Publication Date



Open access

Degree Type


Degree Name

Doctor of Philosophy (PHD)


Molecular Cell and Developmental Biology (Medicine)

Date of Defense


First Committee Member

Gregory E. Conner

Second Committee Member

Nevis Fregien

Third Committee Member

Theodore Lampidis

Fourth Committee Member

Roger Fenna


The lactoperoxidase (LPO) antimicrobial system has been shown to play an important role in maintaining sterile conditions in several tissues including the mammary gland, the salivary gland, and the airway. The LPO system in the airway consists of the enzyme LPO and its substrates hydrogen peroxide and an anion. LPO catalyzes the oxidation of a halide or pseudohalide ion for example SCN-or I- by hydrogen peroxide producing a product, OSCN- or OI- which have antibacterial, antifungal, and antiviral properties. In order to have a functional antimicrobial system all the components need to be present at appropriate concentrations. The LPO system has been suggested to be deficient in cystic fibrosis. There are three possible regulatory mechanism of this antimicrobial system and these involve the secretion and availability of the three components of the LPO system in the luminal fluid. The studies presented in this dissertation examine two of the possible regulatory mechanisms of the LPO system in the airway; the availability and transport of SCN- to the luminal surface, and the expression of LPO. The knowledge obtained from these studies could be utilized to develop treatments to control infection in diseases characterized by chronic infections such as cystic fibrosis.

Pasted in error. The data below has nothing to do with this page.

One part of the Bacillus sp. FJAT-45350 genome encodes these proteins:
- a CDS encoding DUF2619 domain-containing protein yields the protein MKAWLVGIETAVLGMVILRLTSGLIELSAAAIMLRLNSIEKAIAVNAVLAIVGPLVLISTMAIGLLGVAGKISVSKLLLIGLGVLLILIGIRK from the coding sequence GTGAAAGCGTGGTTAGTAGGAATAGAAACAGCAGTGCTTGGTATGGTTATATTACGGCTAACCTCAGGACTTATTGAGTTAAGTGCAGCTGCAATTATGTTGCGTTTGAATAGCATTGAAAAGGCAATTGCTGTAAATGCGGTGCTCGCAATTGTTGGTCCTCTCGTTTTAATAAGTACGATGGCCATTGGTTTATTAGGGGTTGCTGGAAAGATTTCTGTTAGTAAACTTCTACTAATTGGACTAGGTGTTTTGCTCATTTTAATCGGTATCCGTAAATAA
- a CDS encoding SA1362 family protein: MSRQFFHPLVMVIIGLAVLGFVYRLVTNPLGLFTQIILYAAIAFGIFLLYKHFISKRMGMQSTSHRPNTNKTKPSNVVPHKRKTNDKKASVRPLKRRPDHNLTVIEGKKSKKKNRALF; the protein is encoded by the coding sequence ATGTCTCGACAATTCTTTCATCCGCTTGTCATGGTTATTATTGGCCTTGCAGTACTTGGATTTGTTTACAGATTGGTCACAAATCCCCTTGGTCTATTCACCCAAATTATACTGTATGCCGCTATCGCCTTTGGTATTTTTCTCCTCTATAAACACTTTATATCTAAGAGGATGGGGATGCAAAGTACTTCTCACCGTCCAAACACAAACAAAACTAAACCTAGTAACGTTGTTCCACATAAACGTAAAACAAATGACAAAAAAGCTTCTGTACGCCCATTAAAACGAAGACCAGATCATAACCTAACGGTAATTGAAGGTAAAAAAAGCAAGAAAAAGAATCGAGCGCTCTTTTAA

Lactoperoxidase; Antimicrobial; Host Defense; Airway; Ion Transport; Peroxidase; Sodium Iodide Symporter